Apparel Belts

SIC 2387

Industry report:

This category includes establishments primarily engaged in manufacturing apparel belts. Companies that produce all types of belts for clothing are grouped in this industry, regardless of the material from which the belts are made.

The overall accessories business, like other sectors of the apparel industry, struggled with waning sales as the U.S. economy slowed in the first decade of the twenty-first century. Along with the sluggish economic conditions, U.S. accessories manufacturers were also forced to contend with increased imports, the result of free trade agreements and China's entrance into the World Trade Organization in December 2001.

According to Dun and Bradstreet's 2009 Industry Reports, 166 establishments employed 2,858 workers in the manufacture of apparel belts. About 80 percent of the firms employed fewer than 25 people. New York accounted for 738 employees in this category, Texas for 637, and California for 530. California led the nation in terms of revenue, accounting for 41 percent of the $146.5 million in total sales. Other key states, such as New York, with $24.7 million, and Florida, with $12.7 million, contributed significantly less in sales.

Industry leaders in the late 2000s included St. John Knits International Inc. of Irvine, California, with $396 million in annual sales in the mid-2000s. The family-run company, which had gone public in 1993 only to retreat back into private ownership in 1999, operated about 25 retail stores and counted Hillary Rodham Clinton and Diane Sawyer as two of its ultra-loyal customers. Tandy Brands Accessories Inc. of Arlington, Texas, which generated $129 million in sales for its 2009 fiscal year, was also a key player. Most of Tandy's products were private label items sold to large retailers such as J.C. Penney and Wal-Mart. In fact, in the first half of the decade, Wal-Mart accounted for 40 percent of Tandy's sales. Finally, Swank Inc. of New York, which focused on men's belts and accessories and produced such brands as Kenneth Cole, Nautica, Tommy Hilfiger, and Guess?, had 2008 sales of $114 million.

Leather is by far the most important material for apparel belts, making up nearly two-thirds of total shipments. Since the beginning of the 1990s, Nubuck leather has become an important material in the manufacture of apparel belts. Nubuck is a softened leather that is available in a variety of colors and textures. Nubuck first appeared as a footwear material and soon began to show up in women's accessories. Men's belts, which have traditionally been closely linked to footwear in terms of leather trends, followed soon thereafter. Although Nubuck is often confused with suede, and both are sanded to create that velvety feel, Nubuck is created by sanding the outer layer of the skin, whereas suede is made by sanding the inner layer. This difference makes Nubuck more durable than suede.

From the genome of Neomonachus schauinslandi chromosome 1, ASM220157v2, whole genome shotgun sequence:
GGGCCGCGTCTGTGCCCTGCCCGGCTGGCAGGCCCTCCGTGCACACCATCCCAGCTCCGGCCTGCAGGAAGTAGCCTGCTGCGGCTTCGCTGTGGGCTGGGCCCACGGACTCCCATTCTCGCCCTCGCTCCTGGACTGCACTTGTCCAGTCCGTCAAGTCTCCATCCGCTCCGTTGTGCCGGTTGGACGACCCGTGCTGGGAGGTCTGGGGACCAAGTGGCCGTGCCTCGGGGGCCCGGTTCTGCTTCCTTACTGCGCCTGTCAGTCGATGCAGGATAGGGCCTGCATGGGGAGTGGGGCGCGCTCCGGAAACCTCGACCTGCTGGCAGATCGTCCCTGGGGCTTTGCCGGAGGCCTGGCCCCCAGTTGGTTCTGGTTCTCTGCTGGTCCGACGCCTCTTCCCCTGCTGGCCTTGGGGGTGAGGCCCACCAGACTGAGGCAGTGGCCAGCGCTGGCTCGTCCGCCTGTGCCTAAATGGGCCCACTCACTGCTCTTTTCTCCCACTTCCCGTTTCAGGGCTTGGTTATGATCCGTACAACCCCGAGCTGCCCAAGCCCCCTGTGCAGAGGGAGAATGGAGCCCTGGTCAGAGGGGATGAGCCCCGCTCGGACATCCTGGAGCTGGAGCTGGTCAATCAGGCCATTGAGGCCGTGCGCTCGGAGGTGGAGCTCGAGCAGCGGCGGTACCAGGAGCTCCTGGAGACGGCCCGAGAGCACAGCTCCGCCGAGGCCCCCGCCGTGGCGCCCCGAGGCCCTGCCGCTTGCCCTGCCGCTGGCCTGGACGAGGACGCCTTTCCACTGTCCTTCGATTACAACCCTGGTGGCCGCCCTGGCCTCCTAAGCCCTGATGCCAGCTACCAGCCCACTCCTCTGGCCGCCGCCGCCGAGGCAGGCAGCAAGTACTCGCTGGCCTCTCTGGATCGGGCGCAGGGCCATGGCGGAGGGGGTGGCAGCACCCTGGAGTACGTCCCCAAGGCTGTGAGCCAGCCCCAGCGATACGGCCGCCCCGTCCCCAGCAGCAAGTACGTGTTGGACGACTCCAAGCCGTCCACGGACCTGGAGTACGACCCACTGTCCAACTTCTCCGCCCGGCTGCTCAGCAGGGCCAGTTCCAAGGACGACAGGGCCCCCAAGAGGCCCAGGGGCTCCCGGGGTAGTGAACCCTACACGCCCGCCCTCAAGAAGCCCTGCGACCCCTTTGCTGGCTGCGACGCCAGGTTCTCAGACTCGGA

An important factor in the belt industry's success throughout the 1990s and early 2000s was an increasing emphasis on casual styles, as epitomized by the workday casual movement adopted by many American businesses by the mid-1990s. The glossy look of 1980s accessories had given way to a more down-to-earth and practical flavor in belts. With the comeback of jeans, belt manufacturers were producing "jean friendly" belts--braided belts, wider-width belts, and brushed-texture belts --to work with the wider legs and roomier fit featured in many of the modern styles. Furthermore, the crossover market in men's belts continued to grow. What had until recently been mainly a replacement business had been spurred on by increasing attention paid to men by designers and manufacturers and ever-changing fashion trends such as textured belts and updated buckles.

On the women's side, the reappearance of the fitted look and a renewed emphasis on the waistline contributed to the health of the belt industry in the mid-2000s. The popularity of the grunge look and natural soft-flowing fabrics in the late 1990s had created a slump in sales for makers of belts. New fashion trends in the first decade of the twenty-first century helped counteract this decline, despite generally poor showings throughout much of the apparel industry.

Since the early 1980s, the number of U.S. jobs in this category has been on a steady decline. In 1982, the industry employed 11,700 U.S. workers; by the late 1990s, that number was down to roughly 5,000. A decade later, the figure had fallen to under 3,000. Additionally, imports from abroad, especially China, provided stiff competition within the apparel industry as a whole. For example, imports from China totaled $885 million in 2005, up from $765 million in 2004. In 2007, China saw its biggest export year in history in apparel, and in November 2008, that country took a record 54 percent of the U.S. apparel import market.

© COPYRIGHT 2018 The Gale Group, Inc. This material is published under license from the publisher through the Gale Group, Farmington Hills, Michigan. All inquiries regarding rights should be directed to the Gale Group. For permission to reuse this article, contact the Copyright Clearance Center.

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